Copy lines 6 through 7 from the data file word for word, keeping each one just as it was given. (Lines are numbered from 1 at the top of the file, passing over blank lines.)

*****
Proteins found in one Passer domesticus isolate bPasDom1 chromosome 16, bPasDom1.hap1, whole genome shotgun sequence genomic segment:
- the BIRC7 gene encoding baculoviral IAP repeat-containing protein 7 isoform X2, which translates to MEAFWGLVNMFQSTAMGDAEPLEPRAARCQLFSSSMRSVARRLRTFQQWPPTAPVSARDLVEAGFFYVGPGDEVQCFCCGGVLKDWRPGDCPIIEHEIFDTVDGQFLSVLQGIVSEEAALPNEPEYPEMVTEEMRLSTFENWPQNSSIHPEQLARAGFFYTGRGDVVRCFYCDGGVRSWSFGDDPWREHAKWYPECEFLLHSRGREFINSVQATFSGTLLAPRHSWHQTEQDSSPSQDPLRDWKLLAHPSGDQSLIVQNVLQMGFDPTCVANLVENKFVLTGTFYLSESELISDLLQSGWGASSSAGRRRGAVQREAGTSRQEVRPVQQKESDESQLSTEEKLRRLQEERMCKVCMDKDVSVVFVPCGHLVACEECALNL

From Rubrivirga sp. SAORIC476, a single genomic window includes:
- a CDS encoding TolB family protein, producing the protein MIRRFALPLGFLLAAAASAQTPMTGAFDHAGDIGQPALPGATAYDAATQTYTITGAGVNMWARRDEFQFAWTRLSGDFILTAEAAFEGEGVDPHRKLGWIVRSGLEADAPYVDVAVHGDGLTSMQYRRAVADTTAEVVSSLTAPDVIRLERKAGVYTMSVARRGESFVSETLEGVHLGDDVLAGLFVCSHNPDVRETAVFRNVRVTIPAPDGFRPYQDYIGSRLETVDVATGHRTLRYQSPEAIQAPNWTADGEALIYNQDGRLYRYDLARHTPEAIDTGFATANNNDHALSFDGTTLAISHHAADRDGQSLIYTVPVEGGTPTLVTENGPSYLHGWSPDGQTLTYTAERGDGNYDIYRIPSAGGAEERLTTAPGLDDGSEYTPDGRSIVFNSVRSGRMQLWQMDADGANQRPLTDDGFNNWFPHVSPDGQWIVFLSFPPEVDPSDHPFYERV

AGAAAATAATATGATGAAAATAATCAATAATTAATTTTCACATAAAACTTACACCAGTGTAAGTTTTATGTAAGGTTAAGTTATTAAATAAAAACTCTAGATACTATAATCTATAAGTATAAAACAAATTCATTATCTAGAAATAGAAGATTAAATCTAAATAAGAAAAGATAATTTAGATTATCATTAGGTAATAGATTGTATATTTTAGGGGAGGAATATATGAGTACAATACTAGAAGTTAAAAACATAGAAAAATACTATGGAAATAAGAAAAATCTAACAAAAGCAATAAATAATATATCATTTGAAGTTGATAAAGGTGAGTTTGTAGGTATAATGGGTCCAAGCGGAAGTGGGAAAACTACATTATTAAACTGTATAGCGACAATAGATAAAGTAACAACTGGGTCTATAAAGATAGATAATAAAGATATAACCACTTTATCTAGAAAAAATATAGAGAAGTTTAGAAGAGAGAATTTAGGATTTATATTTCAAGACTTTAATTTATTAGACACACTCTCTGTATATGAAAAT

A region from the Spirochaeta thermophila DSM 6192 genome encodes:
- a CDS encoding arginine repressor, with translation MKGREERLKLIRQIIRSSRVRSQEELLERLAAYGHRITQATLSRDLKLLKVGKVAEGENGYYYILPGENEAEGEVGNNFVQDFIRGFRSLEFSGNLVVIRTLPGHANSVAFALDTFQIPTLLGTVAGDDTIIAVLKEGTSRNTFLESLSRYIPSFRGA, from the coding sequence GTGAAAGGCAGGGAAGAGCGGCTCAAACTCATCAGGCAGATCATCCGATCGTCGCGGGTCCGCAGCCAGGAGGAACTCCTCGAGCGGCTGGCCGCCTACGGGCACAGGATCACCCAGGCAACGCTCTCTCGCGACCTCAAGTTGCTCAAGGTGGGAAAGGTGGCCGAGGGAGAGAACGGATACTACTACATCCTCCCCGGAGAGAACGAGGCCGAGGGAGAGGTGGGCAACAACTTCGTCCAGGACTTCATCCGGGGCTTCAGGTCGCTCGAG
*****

A region from the Spirochaeta thermophila DSM 6192 genome encodes:
- a CDS encoding arginine repressor, with translation MKGREERLKLIRQIIRSSRVRSQEELLERLAAYGHRITQATLSRDLKLLKVGKVAEGENGYYYILPGENEAEGEVGNNFVQDFIRGFRSLEFSGNLVVIRTLPGHANSVAFALDTFQIPTLLGTVAGDDTIIAVLKEGTSRNTFLESLSRYIPSFRGA, from the coding sequence GTGAAAGGCAGGGAAGAGCGGCTCAAACTCATCAGGCAGATCATCCGATCGTCGCGGGTCCGCAGCCAGGAGGAACTCCTCGAGCGGCTGGCCGCCTACGGGCACAGGATCACCCAGGCAACGCTCTCTCGCGACCTCAAGTTGCTCAAGGTGGGAAAGGTGGCCGAGGGAGAGAACGGATACTACTACATCCTCCCCGGAGAGAACGAGGCCGAGGGAGAGGTGGGCAACAACTTCGTCCAGGACTTCATCCGGGGCTTCAGGTCGCTCGAG